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In the 1930s, a federal agency created maps for cities across America that color-coded neighborhoods based on their perceived risk for mortgage lending. The “riskiest” were colored red, a process now known as redlining. Areas judged the lowest risk were colored green on the maps.

Racism was baked into those judgments. As a result, according to a project cataloguing these maps that was led by the University of Richmond, “Redlining directed both public and private capital to native-born white families and away from African American and immigrant families.”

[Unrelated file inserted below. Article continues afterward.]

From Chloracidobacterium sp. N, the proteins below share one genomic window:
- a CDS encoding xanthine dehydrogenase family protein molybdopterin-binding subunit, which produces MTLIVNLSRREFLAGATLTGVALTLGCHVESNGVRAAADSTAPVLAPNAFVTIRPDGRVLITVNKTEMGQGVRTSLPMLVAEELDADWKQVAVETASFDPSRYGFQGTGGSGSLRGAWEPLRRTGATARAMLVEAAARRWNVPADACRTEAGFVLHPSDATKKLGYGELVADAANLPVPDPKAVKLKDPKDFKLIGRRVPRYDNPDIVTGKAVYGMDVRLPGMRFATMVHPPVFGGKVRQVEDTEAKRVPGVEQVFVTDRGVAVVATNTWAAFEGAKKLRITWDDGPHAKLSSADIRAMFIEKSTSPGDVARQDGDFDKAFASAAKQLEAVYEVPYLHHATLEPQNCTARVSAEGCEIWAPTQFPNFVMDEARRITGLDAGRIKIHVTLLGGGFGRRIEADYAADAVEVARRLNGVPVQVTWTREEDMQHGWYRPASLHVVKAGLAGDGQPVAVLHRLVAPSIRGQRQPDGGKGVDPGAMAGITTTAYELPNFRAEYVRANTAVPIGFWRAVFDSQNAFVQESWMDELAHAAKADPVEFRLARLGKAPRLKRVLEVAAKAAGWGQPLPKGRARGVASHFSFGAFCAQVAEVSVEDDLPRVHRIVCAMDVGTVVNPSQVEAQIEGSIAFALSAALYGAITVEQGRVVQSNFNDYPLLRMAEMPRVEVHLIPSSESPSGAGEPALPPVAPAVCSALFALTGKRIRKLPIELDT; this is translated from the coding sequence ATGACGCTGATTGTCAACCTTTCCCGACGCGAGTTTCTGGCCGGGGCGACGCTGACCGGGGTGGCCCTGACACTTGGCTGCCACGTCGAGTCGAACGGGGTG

The impacts of redlining and other government decisions about which neighborhoods deserved investment still affect people today. In Waterloo, Iowa, drone footage shows the chasm between one redlined neighborhood, once the only place in the city where Black residents could live, and one greenlined neighborhood on the other side of town.

(Rotor Visual)

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